Jeremy Alford

Florida newspaper scrutinizes Jindal's DHH pick

by Jeremy Alford

When Alan Levine was tapped as secretary of the Louisiana Department of Health and Hospitals earlier this year, Republican Gov. Bobby Jindal described him as a “superstar.” But in a report dubbed “Bleeding Dollars,” the New Times of Broward-Palm Beach, an alternative newsweekly in south Florida, offers another take on Levine.

Before heading to the Pelican State, Levine was the top administrator at the North Broward Hospital District (prior to that he worked for another GOP heavyweight — former Florida Gov. Jeb Bush). But when he left the Florida hospital gig to head further west, Levine left more than an empty desk behind, according to the New Times. Here’s a sampling from the story :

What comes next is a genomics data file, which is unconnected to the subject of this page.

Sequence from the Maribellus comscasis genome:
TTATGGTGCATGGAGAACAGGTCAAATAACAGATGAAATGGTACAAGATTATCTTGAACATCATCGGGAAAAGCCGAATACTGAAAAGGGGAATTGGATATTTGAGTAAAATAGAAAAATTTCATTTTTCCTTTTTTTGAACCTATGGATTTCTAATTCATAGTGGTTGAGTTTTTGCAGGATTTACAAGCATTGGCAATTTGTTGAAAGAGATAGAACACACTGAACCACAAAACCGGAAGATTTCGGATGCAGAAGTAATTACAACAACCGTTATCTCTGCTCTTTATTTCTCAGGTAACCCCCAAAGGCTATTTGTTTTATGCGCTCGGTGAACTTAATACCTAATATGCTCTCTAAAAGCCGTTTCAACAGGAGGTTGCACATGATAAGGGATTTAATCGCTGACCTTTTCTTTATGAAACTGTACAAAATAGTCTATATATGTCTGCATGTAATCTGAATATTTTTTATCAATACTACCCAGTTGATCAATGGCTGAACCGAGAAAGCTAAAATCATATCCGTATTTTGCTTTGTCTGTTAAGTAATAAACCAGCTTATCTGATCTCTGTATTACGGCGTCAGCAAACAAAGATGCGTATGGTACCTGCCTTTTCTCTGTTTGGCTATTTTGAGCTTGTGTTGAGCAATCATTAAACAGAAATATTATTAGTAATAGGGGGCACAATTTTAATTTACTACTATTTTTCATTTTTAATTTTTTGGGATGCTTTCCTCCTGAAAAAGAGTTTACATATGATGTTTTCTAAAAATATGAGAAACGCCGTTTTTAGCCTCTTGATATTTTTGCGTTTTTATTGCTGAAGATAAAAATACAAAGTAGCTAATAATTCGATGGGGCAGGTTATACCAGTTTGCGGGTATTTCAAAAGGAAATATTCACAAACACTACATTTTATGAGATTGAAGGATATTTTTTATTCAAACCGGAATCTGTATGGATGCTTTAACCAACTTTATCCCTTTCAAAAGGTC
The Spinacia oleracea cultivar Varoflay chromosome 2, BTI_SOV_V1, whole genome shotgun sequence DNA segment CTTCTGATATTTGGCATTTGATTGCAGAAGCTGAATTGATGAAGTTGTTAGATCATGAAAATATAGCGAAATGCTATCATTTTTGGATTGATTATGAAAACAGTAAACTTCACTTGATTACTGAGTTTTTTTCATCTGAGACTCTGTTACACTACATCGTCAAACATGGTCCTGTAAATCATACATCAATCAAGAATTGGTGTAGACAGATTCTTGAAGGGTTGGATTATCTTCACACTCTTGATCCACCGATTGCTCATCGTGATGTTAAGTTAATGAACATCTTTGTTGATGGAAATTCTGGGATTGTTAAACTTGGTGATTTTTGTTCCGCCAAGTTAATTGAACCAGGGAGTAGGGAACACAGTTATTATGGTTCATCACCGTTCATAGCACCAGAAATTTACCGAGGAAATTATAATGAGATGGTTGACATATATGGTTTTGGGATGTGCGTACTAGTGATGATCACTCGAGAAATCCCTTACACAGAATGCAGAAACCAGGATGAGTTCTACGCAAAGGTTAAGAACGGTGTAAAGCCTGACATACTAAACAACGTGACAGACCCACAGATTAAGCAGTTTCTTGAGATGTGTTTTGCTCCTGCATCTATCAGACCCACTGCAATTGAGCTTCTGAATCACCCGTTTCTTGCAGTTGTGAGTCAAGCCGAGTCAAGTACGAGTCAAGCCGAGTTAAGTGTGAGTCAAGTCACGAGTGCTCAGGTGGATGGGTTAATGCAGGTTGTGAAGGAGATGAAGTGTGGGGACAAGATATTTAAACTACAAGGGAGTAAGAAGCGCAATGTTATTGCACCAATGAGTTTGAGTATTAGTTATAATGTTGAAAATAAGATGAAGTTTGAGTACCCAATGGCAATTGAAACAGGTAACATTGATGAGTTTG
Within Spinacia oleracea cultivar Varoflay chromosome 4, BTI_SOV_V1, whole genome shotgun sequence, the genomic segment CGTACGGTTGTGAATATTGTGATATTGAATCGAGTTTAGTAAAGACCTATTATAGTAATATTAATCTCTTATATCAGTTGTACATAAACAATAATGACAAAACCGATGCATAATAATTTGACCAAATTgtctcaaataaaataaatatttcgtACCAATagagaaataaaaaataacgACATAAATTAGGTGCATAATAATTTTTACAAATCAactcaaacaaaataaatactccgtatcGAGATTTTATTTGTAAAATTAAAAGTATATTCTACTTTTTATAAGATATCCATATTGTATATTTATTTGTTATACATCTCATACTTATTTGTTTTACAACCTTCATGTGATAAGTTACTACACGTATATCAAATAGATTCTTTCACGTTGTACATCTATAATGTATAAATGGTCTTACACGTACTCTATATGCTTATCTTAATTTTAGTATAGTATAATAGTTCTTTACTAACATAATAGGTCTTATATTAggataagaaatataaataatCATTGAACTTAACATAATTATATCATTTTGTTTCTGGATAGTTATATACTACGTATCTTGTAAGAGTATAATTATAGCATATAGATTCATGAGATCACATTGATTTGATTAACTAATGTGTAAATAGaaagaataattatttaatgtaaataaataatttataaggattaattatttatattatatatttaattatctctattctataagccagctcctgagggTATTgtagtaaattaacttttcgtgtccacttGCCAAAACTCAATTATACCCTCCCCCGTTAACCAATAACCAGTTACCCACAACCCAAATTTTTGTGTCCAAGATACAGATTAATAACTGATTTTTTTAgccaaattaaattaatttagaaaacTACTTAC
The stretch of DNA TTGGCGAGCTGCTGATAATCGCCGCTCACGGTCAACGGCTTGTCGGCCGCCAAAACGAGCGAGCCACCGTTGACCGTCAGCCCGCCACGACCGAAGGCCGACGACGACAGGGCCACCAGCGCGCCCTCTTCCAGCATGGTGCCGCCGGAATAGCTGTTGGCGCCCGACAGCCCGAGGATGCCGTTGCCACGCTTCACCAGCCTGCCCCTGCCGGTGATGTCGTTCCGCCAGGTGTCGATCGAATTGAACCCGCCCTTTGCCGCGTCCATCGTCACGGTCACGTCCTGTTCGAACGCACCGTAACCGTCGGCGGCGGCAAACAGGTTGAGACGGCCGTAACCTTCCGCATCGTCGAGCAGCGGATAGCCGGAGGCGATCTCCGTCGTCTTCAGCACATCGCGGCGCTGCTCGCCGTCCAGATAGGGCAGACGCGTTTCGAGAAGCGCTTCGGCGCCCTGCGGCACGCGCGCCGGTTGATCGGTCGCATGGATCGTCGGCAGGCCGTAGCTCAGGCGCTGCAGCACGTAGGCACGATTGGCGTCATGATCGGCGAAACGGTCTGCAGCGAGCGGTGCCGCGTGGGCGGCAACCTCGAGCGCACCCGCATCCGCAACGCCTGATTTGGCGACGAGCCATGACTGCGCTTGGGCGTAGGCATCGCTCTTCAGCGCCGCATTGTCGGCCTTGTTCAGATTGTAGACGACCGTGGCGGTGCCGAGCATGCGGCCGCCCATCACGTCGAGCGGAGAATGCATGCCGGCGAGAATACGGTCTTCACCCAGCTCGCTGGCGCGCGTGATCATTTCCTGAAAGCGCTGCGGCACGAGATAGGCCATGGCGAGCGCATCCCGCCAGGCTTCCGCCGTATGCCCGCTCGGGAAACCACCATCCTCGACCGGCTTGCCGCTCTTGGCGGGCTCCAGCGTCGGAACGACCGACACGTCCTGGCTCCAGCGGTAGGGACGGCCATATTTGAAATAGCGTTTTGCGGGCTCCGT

Levine never moved to Broward, though he got moving expenses. Not only did Levine, a rising star in national GOP circles, negotiate a deal that would pay him a hefty $670,000 in salary and bonuses but he also received a car allowance and a secret $35,000 payment to relocate to Broward County. It’s the relocation payment — along with a few personal travel expenses Levine charged to the district — that has caused some controversy at the district. The hospital agency, which now goes by the name Broward Health, is supported with taxpayer dollars. The controversy arises because Levine, who left the district at the beginning of this year to take a job as Louisiana’s top public health official, never actually relocated. The questionable payments to Levine were discovered in a recent review by the auditing department, and the revelations do more than sully Levine’s squeaky-clean image. They also provide more evidence of the district’s dubious spending on high-ranking employees. The public health system, which runs five hospitals, including flagship Broward General, often behaves like a big-spending corporation, and taxpayers, who have pumped $200 million into it, are left holding the bill. Levine’s relocation agreement primarily covered the “reasonable cost of moving the newly recruited employee’s household goods from Tallahassee, FL to the Fort Lauderdale area,” according to a copy of the document that he signed on July 19, 2006. Those household goods, however, stayed in Tallahassee with his wife and teenaged daughter. Instead of relocating, he rented an apartment and traveled every weekend to the family home while serving as CEO for the district. Further, Levine produced no receipts, though the agreement specifies that he is to be reimbursed. Despite the lack of documentation, Levine was paid the $35,000 in a lump sum.